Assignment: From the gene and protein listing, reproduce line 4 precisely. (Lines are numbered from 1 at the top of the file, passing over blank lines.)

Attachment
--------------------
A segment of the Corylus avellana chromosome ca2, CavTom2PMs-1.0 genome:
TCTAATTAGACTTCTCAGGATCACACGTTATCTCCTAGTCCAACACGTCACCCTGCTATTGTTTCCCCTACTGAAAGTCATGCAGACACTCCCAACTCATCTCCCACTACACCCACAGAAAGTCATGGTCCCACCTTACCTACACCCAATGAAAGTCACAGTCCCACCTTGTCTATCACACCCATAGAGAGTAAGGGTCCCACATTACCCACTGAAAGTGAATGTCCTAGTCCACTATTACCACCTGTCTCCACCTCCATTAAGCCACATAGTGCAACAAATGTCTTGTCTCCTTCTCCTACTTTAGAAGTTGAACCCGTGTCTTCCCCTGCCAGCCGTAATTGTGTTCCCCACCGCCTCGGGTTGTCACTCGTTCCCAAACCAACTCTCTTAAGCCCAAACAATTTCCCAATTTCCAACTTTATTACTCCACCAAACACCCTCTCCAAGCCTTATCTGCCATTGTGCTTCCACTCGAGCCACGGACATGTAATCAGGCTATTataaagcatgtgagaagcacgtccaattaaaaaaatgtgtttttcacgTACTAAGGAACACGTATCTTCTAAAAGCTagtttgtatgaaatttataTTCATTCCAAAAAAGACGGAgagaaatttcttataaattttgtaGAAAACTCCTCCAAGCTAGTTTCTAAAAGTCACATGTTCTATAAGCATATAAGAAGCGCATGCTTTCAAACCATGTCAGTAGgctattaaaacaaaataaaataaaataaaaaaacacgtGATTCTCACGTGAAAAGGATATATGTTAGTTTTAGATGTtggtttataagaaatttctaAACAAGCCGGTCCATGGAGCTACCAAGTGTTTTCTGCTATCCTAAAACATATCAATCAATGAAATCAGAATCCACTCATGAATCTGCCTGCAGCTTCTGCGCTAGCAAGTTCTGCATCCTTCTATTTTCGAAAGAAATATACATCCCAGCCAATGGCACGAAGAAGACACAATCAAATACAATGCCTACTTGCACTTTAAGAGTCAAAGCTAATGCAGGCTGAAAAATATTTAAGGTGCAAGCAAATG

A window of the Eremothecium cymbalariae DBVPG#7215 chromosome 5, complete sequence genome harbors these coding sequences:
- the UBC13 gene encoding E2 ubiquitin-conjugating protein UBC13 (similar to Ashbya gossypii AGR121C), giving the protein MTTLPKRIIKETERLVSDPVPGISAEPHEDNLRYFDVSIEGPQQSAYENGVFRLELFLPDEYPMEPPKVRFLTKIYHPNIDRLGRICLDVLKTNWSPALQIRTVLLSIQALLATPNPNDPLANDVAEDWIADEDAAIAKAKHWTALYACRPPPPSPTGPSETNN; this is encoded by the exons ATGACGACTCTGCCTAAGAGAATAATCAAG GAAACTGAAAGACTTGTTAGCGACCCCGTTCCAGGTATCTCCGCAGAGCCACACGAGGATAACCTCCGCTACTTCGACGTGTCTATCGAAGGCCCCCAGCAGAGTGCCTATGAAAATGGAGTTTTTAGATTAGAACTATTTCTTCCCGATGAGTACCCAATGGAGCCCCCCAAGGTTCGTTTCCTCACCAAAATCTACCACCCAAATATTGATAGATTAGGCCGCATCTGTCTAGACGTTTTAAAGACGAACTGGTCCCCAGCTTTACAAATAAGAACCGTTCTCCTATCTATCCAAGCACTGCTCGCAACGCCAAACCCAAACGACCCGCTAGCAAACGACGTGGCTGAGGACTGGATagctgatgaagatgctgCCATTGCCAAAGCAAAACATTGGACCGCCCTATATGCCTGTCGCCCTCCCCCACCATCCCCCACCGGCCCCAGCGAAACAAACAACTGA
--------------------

- the UBC13 gene encoding E2 ubiquitin-conjugating protein UBC13 (similar to Ashbya gossypii AGR121C), giving the protein MTTLPKRIIKETERLVSDPVPGISAEPHEDNLRYFDVSIEGPQQSAYENGVFRLELFLPDEYPMEPPKVRFLTKIYHPNIDRLGRICLDVLKTNWSPALQIRTVLLSIQALLATPNPNDPLANDVAEDWIADEDAAIAKAKHWTALYACRPPPPSPTGPSETNN; this is encoded by the exons ATGACGACTCTGCCTAAGAGAATAATCAAG GAAACTGAAAGACTTGTTAGCGACCCCGTTCCAGGTATCTCCGCAGAGCCACACGAGGATAACCTCCGCTACTTCGACGTGTCTATCGAAGGCCCCCAGCAGAGTGCCTATGAAAATGGAGTTTTTAGATTAGAACTATTTCTTCCCGATGAGTACCCAATGGAGCCCCCCAAGGTTCGTTTCCTCACCAAAATCTACCACCCAAATATTGATAGATTAGGCCGCATCTGTCTAGACGTTTTAAAGACGAACTGGTCCCCAGCTTTACAAATAAGAACCGTTCTCCTATCTATCCAAGCACTGCTCGCAACGCCAAACCCAAACGACCCGCTAGCAAACGACGTGGCTGAGGACTGGATagctgatgaagatgctgCCATTGCCAAAGCAAAACATTGGACCGCCCTATATGCCTGTCGCCCTCCCCCACCATCCCCCACCGGCCCCAGCGAAACAAACAACTGA